Originally designed by Mollo-Christensen in 1953, the house is located in the Five Fields community, a modernist development established by The Architects Collaborative (TAC) in the post-war 1950s. It was previously an 80-acre parcel owned by the Cutler Farm, which was expanded and divided by stone walls into five fields, thus giving the community its name. The land was subdivided into 68 lots and left about 20 acres for common land. TAC produced several houses with unconventional design, envisioning a community of well-designed, well-sited, and moderately priced houses, which reflected modern social idealism. Their standard plans incorporated mass-produced components to offer affordable houses; however, through expansion and custom modifications, over time these supposedly affordable models became fairly expensive. To this day, the Five Fields properties have remained highly appreciated and desired.
The building for this project had a simple and fluid room layout. It was evident that the natural environment was well respected, as the house established a close dialogue with the landscape. The details of the house convey a sense of austerity, as is common among the houses of the Five Fields, but in this house, these features have been somewhat diminished due to a number of modifications carried out over time. Despite the repeated renovations, however, the large glass windows remained intact, allowing the immediate landscape to infiltrate the interior and to remain a protagonist.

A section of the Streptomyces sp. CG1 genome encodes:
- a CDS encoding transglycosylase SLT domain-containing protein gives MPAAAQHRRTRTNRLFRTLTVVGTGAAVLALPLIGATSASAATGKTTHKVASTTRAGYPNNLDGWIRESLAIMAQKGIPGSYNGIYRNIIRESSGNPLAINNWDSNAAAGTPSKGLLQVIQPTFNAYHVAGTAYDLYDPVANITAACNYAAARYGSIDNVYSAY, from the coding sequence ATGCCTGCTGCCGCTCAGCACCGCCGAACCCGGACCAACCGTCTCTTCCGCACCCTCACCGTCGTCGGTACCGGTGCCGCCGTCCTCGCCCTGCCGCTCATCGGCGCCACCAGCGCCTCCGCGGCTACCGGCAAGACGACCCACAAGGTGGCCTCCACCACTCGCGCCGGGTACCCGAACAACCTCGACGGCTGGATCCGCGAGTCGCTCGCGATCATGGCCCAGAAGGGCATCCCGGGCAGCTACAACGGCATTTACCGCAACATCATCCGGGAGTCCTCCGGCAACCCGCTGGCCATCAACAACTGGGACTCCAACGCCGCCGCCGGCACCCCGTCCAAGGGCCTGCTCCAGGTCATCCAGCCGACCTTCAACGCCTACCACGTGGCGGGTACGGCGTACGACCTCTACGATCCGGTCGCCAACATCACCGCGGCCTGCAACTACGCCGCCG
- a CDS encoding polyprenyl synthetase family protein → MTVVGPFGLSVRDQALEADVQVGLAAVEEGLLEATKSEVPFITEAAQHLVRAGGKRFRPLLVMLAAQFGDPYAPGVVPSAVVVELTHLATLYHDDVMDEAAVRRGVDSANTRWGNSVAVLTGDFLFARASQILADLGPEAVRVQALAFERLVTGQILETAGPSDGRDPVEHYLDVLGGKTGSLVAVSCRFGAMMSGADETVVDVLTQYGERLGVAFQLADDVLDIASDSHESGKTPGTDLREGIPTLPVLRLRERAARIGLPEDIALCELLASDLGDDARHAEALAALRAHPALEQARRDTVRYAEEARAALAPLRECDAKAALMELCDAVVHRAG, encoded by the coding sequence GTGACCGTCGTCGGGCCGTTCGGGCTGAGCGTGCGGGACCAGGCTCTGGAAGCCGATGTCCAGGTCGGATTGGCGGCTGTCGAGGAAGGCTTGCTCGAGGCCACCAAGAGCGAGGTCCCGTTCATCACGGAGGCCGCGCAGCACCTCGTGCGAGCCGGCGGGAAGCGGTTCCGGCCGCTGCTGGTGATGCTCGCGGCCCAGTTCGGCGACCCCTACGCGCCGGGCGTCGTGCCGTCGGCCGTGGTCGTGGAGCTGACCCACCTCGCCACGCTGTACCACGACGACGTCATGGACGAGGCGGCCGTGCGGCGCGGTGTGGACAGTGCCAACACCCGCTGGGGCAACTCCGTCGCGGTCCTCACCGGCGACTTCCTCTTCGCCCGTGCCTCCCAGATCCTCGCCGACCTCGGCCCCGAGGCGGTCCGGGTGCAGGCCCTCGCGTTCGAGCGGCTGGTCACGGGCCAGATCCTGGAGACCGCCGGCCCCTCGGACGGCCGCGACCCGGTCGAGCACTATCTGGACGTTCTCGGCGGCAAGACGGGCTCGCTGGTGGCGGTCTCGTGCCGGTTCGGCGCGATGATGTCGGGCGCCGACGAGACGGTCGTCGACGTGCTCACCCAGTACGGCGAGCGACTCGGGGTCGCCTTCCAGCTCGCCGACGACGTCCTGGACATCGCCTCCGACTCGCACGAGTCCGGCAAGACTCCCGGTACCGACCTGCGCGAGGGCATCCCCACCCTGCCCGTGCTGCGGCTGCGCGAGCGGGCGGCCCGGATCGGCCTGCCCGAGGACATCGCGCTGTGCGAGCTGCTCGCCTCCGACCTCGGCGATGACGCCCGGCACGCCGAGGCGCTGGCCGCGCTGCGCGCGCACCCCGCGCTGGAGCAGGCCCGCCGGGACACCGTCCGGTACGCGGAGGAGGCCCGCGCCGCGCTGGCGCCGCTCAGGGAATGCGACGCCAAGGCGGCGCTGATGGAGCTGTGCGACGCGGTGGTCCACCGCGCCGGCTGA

The design seeks to recuperate some latent spatial qualities and reinforce the dialogue with the exterior.
By strategically introducing floor-to-ceiling mirrors, we have multiplied the views and the occupants, reminding us of scenes from Orson Welles’ movie The Lady from Shanghai. The entire space feels as if it has acquired a different, always moving, dimension. The mirrors also bring the landscape into the interior space. These reflected images make the spatial experience more abstract, and change the way interior spaces relate to each other and with the exterior.
The renovation achieved more unobstructed views and circulation, enabling the space to feel more open and connected. The lower floor required reworking of the mechanical services to allow more space for use. The interior material palette echoes the sense of the house’s simplicity. Clean and seamless stucco lucido (plaster) and durable and high-performance Brazilian slate were used. The intention was to restore and repair the existing conditions where necessary, and introduce new elements to the minimal extent.
The project took place in two phases, and was completed in summer 2012.